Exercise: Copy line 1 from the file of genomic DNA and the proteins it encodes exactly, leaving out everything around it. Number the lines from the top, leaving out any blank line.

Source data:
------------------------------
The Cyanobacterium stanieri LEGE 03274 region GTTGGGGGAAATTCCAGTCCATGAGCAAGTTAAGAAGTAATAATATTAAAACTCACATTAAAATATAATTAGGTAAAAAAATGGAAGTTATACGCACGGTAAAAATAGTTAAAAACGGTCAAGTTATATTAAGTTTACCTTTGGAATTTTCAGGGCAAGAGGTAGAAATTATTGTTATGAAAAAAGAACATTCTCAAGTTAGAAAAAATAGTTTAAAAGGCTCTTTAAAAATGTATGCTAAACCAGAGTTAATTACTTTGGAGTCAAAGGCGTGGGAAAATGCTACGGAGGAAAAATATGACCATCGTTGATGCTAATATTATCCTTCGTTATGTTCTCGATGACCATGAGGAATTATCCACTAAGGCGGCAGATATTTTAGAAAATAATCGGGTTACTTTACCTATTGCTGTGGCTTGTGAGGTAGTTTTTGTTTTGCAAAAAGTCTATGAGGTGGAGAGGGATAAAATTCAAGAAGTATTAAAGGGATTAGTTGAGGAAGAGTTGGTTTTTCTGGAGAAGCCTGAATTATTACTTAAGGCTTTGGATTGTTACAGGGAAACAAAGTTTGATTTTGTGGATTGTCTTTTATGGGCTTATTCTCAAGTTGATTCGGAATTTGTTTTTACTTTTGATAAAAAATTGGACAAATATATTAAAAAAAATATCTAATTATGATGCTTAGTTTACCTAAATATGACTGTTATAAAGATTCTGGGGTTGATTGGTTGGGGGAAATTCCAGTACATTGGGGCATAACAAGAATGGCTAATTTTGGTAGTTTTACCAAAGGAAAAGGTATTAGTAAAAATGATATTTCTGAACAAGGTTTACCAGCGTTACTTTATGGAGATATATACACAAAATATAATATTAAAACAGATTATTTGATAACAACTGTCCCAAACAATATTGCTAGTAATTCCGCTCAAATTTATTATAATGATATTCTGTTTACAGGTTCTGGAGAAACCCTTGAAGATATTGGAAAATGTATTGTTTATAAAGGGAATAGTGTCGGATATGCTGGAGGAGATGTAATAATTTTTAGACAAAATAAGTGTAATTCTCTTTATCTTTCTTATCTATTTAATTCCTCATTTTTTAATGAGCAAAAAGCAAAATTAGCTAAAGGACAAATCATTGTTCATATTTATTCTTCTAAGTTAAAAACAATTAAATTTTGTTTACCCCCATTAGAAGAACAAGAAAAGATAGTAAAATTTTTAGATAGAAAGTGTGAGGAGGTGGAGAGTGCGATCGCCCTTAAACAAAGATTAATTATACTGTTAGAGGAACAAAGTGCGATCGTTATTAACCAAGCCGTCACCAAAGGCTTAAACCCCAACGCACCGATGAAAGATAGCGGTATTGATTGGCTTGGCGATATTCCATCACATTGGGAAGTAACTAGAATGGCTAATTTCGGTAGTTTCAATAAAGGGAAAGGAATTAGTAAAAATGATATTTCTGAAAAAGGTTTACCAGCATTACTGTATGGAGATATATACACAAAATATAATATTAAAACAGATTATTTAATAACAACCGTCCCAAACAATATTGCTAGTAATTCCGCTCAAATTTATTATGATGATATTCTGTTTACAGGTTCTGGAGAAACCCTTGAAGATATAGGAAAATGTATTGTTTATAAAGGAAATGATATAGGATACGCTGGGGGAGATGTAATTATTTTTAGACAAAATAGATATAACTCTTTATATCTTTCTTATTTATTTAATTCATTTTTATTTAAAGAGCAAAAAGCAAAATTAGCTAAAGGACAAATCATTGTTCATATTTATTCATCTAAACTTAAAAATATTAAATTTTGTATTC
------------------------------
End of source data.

The Cyanobacterium stanieri LEGE 03274 region GTTGGGGGAAATTCCAGTCCATGAGCAAGTTAAGAAGTAATAATATTAAAACTCACATTAAAATATAATTAGGTAAAAAAATGGAAGTTATACGCACGGTAAAAATAGTTAAAAACGGTCAAGTTATATTAAGTTTACCTTTGGAATTTTCAGGGCAAGAGGTAGAAATTATTGTTATGAAAAAAGAACATTCTCAAGTTAGAAAAAATAGTTTAAAAGGCTCTTTAAAAATGTATGCTAAACCAGAGTTAATTACTTTGGAGTCAAAGGCGTGGGAAAATGCTACGGAGGAAAAATATGACCATCGTTGATGCTAATATTATCCTTCGTTATGTTCTCGATGACCATGAGGAATTATCCACTAAGGCGGCAGATATTTTAGAAAATAATCGGGTTACTTTACCTATTGCTGTGGCTTGTGAGGTAGTTTTTGTTTTGCAAAAAGTCTATGAGGTGGAGAGGGATAAAATTCAAGAAGTATTAAAGGGATTAGTTGAGGAAGAGTTGGTTTTTCTGGAGAAGCCTGAATTATTACTTAAGGCTTTGGATTGTTACAGGGAAACAAAGTTTGATTTTGTGGATTGTCTTTTATGGGCTTATTCTCAAGTTGATTCGGAATTTGTTTTTACTTTTGATAAAAAATTGGACAAATATATTAAAAAAAATATCTAATTATGATGCTTAGTTTACCTAAATATGACTGTTATAAAGATTCTGGGGTTGATTGGTTGGGGGAAATTCCAGTACATTGGGGCATAACAAGAATGGCTAATTTTGGTAGTTTTACCAAAGGAAAAGGTATTAGTAAAAATGATATTTCTGAACAAGGTTTACCAGCGTTACTTTATGGAGATATATACACAAAATATAATATTAAAACAGATTATTTGATAACAACTGTCCCAAACAATATTGCTAGTAATTCCGCTCAAATTTATTATAATGATATTCTGTTTACAGGTTCTGGAGAAACCCTTGAAGATATTGGAAAATGTATTGTTTATAAAGGGAATAGTGTCGGATATGCTGGAGGAGATGTAATAATTTTTAGACAAAATAAGTGTAATTCTCTTTATCTTTCTTATCTATTTAATTCCTCATTTTTTAATGAGCAAAAAGCAAAATTAGCTAAAGGACAAATCATTGTTCATATTTATTCTTCTAAGTTAAAAACAATTAAATTTTGTTTACCCCCATTAGAAGAACAAGAAAAGATAGTAAAATTTTTAGATAGAAAGTGTGAGGAGGTGGAGAGTGCGATCGCCCTTAAACAAAGATTAATTATACTGTTAGAGGAACAAAGTGCGATCGTTATTAACCAAGCCGTCACCAAAGGCTTAAACCCCAACGCACCGATGAAAGATAGCGGTATTGATTGGCTTGGCGATATTCCATCACATTGGGAAGTAACTAGAATGGCTAATTTCGGTAGTTTCAATAAAGGGAAAGGAATTAGTAAAAATGATATTTCTGAAAAAGGTTTACCAGCATTACTGTATGGAGATATATACACAAAATATAATATTAAAACAGATTATTTAATAACAACCGTCCCAAACAATATTGCTAGTAATTCCGCTCAAATTTATTATGATGATATTCTGTTTACAGGTTCTGGAGAAACCCTTGAAGATATAGGAAAATGTATTGTTTATAAAGGAAATGATATAGGATACGCTGGGGGAGATGTAATTATTTTTAGACAAAATAGATATAACTCTTTATATCTTTCTTATTTATTTAATTCATTTTTATTTAAAGAGCAAAAAGCAAAATTAGCTAAAGGACAAATCATTGTTCATATTTATTCATCTAAACTTAAAAATATTAAATTTTGTATTC